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The Real Thanksgiving

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Tracing the Roots of Thanksgiving Day…

We have many things to be thankful for, but none more so than the love of our Creator:

Give thanks to the Lord who is good, whose love endures forever! -Psalm 107:1, NAB

On Thanksgiving Day in the United States, we take time out to remember all of the gifts and blessings God has given us.  The tradition started in the United States with a few pilgrims back in the 1600s, but the real tradition dates from even before that.  When – or what – is the Real Thanksgiving?

During the Protestant Reformation, as many Christians left the Catholic Church to follow Luther, Zwingli, Calvin, and other Reformers, some decided to stop celebrating the feast days associated with the Catholic Church – including Christmas and Easter.  They were trying to break all ties from the Church.

To replace the traditional Catholic feast days, they began celebrating days of thanksgiving, similar to the Thanksgiving Day we celebrate today.  It was a time to remember God and be thankful for all of the year’s blessings.

Few days brought more thanks than the days of the harvest.  It is for this reason that we traditionally celebrate Thanksgiving Day near this time.  With so many struggling to have food to survive, it is important to be thankful for a God who provides for us this most basic need.

While many Catholics celebrate this traditionally Protestant holiday (myself included), we have the blessing of an even greater thanksgiving meal, each and every week.  Yes, we must thank God for the gift of food and sustenance, but His greatest gift to us is His Son, Jesus Christ, who died for us on the cross.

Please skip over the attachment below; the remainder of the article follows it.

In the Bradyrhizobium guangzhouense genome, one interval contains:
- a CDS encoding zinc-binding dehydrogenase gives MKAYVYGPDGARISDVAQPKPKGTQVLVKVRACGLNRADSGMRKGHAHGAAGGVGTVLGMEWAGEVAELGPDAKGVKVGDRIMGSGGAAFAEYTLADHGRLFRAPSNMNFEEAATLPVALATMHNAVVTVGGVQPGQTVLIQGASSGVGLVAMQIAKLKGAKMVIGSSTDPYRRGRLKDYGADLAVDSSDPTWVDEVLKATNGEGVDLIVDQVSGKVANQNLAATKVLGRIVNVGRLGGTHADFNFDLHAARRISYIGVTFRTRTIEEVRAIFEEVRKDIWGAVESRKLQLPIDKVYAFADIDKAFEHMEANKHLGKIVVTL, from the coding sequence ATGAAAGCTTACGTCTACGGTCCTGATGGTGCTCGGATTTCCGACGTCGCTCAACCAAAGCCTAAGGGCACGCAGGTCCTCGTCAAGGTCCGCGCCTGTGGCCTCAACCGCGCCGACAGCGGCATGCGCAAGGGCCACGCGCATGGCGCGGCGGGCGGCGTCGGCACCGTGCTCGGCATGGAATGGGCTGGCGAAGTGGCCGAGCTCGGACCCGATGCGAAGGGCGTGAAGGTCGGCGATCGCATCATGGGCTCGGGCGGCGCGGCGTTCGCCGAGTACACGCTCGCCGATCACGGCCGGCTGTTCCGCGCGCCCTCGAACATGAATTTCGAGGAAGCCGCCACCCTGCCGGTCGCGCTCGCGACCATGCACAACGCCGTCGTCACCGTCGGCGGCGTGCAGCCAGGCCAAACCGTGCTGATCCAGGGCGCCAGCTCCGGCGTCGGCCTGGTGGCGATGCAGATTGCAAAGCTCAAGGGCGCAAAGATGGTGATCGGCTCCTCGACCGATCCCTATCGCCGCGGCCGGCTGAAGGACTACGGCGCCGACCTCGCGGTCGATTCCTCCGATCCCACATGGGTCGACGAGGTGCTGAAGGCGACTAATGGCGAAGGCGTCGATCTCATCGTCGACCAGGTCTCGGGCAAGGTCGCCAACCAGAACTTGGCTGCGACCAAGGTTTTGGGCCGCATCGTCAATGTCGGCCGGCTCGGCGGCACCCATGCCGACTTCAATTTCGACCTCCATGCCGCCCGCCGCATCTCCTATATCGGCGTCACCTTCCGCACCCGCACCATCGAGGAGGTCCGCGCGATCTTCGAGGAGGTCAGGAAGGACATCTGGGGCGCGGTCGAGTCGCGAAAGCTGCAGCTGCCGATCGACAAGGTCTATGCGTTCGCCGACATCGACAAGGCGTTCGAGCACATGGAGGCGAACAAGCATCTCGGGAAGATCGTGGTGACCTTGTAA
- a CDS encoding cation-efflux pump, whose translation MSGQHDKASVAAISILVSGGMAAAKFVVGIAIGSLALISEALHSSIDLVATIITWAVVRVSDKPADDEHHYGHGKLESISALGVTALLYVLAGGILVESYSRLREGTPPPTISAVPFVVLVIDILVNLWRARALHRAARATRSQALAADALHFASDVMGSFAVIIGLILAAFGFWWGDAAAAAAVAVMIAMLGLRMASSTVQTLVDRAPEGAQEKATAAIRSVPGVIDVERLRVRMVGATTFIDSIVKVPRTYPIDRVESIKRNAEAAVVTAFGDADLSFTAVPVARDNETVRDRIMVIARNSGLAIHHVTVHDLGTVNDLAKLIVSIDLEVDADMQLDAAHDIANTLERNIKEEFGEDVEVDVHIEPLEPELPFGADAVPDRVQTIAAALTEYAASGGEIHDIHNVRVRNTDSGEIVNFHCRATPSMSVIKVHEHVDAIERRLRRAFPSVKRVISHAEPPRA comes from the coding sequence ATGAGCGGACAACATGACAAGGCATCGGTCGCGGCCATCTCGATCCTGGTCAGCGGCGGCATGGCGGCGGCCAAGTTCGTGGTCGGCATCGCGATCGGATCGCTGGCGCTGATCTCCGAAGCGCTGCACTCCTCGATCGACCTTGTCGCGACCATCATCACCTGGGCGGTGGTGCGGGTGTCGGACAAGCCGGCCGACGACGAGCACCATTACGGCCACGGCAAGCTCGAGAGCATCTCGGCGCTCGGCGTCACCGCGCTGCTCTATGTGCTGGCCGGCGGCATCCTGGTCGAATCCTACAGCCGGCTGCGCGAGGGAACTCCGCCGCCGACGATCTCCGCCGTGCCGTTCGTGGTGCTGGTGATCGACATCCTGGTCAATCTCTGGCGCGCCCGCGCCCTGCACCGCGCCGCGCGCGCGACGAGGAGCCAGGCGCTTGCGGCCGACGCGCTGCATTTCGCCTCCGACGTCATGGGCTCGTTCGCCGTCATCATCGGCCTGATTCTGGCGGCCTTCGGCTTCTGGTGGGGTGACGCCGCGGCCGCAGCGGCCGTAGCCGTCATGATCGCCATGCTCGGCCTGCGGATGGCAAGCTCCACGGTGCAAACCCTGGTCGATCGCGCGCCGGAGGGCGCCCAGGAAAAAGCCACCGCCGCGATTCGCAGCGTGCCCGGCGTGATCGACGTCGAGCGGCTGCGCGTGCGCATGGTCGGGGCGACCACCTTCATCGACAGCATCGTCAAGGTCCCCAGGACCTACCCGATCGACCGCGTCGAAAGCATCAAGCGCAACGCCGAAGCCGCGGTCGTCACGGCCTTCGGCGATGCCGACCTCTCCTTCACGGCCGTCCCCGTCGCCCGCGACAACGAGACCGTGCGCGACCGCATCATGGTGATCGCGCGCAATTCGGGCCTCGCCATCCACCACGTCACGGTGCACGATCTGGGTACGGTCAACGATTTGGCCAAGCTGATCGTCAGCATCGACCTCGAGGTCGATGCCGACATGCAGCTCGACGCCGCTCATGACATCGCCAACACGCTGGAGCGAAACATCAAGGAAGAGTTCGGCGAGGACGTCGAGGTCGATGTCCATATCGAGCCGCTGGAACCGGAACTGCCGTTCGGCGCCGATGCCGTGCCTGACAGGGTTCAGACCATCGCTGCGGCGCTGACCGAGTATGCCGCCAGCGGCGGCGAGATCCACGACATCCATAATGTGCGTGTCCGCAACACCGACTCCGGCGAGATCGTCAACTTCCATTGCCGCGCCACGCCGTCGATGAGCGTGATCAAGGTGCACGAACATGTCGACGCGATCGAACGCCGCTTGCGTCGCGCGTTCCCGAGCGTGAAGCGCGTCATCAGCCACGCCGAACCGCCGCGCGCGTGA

Each day at Mass, we celebrate the Eucharist, which comes from the Greek word eucharistia.  The word eucharistia actually translates to thanksgiving.  Imagine that!  While the United States celebrates Thanksgiving once a year, Catholics all over the world celebrate the Real Thanksgiving every day of the year.

Thanksgiving Day in the United States is a wonderful holiday.  It is a time for us to get to together with family and remember everything we are thankful for.  It should hold a special place in our hearts, but the Real Thanksgiving – the Eucharist – is far more special than that.

Enjoy your turkey, stuffing, sweet potatoes, cranberry sauce, and dinner rolls, but remember that the real feast is the Bread of Life, given to us by our Lord as we approach the altar.  We have many things to be thankful for, but nothing more than the love of our God.

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